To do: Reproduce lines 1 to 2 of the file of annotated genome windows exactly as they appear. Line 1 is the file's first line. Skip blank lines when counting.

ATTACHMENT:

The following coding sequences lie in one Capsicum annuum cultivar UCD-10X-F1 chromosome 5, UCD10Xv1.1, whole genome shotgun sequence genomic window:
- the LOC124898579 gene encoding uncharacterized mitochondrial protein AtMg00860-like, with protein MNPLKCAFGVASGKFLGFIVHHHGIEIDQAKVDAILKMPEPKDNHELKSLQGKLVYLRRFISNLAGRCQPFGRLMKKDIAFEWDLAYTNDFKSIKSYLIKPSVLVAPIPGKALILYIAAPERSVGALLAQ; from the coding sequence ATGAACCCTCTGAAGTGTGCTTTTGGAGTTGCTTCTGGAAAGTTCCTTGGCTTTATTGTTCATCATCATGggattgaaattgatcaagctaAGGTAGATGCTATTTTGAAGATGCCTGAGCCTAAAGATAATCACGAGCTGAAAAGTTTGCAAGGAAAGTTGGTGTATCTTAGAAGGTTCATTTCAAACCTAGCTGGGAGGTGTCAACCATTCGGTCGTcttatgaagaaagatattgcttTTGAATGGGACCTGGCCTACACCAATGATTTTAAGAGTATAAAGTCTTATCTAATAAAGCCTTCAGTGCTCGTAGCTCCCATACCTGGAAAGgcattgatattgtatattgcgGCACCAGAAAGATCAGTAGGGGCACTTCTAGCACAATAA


The following coding sequences lie in one Capsicum annuum cultivar UCD-10X-F1 chromosome 5, UCD10Xv1.1, whole genome shotgun sequence genomic window:
- the LOC124898579 gene encoding uncharacterized mitochondrial protein AtMg00860-like, with protein MNPLKCAFGVASGKFLGFIVHHHGIEIDQAKVDAILKMPEPKDNHELKSLQGKLVYLRRFISNLAGRCQPFGRLMKKDIAFEWDLAYTNDFKSIKSYLIKPSVLVAPIPGKALILYIAAPERSVGALLAQ; from the coding sequence ATGAACCCTCTGAAGTGTGCTTTTGGAGTTGCTTCTGGAAAGTTCCTTGGCTTTATTGTTCATCATCATGggattgaaattgatcaagctaAGGTAGATGCTATTTTGAAGATGCCTGAGCCTAAAGATAATCACGAGCTGAAAAGTTTGCAAGGAAAGTTGGTGTATCTTAGAAGGTTCATTTCAAACCTAGCTGGGAGGTGTCAACCATTCGGTCGTcttatgaagaaagatattgcttTTGAATGGGACCTGGCCTACACCAATGATTTTAAGAGTATAAAGTCTTATCTAATAAAGCCTTCAGTGCTCGTAGCTCCCATACCTGGAAAGgcattgatattgtatattgcgGCACCAGAAAGATCAGTAGGGGCACTTCTAGCACAATAA